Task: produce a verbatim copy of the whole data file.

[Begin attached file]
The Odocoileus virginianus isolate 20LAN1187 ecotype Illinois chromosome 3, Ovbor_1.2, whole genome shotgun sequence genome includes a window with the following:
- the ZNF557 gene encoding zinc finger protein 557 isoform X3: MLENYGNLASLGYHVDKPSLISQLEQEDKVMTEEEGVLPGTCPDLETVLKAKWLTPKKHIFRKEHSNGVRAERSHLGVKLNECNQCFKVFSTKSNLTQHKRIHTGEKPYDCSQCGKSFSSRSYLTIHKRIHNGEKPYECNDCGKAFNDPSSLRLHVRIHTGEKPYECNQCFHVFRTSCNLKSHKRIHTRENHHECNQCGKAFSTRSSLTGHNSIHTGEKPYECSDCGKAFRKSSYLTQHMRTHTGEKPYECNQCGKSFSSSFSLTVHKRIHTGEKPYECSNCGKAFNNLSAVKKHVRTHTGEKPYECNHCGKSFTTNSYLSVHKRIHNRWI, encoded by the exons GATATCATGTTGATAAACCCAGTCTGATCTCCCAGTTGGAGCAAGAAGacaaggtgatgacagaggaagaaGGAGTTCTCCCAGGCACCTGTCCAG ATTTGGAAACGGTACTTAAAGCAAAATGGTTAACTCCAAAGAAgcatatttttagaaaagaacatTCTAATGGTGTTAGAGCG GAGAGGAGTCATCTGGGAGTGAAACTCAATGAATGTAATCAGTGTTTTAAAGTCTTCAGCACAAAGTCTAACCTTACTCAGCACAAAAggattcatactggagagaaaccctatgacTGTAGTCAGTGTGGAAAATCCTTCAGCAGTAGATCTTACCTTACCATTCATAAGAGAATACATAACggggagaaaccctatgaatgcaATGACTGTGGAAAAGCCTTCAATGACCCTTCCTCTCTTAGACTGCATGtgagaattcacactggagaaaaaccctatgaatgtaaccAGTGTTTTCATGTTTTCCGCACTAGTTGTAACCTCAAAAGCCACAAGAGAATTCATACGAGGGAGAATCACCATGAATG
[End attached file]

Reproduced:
The Odocoileus virginianus isolate 20LAN1187 ecotype Illinois chromosome 3, Ovbor_1.2, whole genome shotgun sequence genome includes a window with the following:
- the ZNF557 gene encoding zinc finger protein 557 isoform X3: MLENYGNLASLGYHVDKPSLISQLEQEDKVMTEEEGVLPGTCPDLETVLKAKWLTPKKHIFRKEHSNGVRAERSHLGVKLNECNQCFKVFSTKSNLTQHKRIHTGEKPYDCSQCGKSFSSRSYLTIHKRIHNGEKPYECNDCGKAFNDPSSLRLHVRIHTGEKPYECNQCFHVFRTSCNLKSHKRIHTRENHHECNQCGKAFSTRSSLTGHNSIHTGEKPYECSDCGKAFRKSSYLTQHMRTHTGEKPYECNQCGKSFSSSFSLTVHKRIHTGEKPYECSNCGKAFNNLSAVKKHVRTHTGEKPYECNHCGKSFTTNSYLSVHKRIHNRWI, encoded by the exons GATATCATGTTGATAAACCCAGTCTGATCTCCCAGTTGGAGCAAGAAGacaaggtgatgacagaggaagaaGGAGTTCTCCCAGGCACCTGTCCAG ATTTGGAAACGGTACTTAAAGCAAAATGGTTAACTCCAAAGAAgcatatttttagaaaagaacatTCTAATGGTGTTAGAGCG GAGAGGAGTCATCTGGGAGTGAAACTCAATGAATGTAATCAGTGTTTTAAAGTCTTCAGCACAAAGTCTAACCTTACTCAGCACAAAAggattcatactggagagaaaccctatgacTGTAGTCAGTGTGGAAAATCCTTCAGCAGTAGATCTTACCTTACCATTCATAAGAGAATACATAACggggagaaaccctatgaatgcaATGACTGTGGAAAAGCCTTCAATGACCCTTCCTCTCTTAGACTGCATGtgagaattcacactggagaaaaaccctatgaatgtaaccAGTGTTTTCATGTTTTCCGCACTAGTTGTAACCTCAAAAGCCACAAGAGAATTCATACGAGGGAGAATCACCATGAATG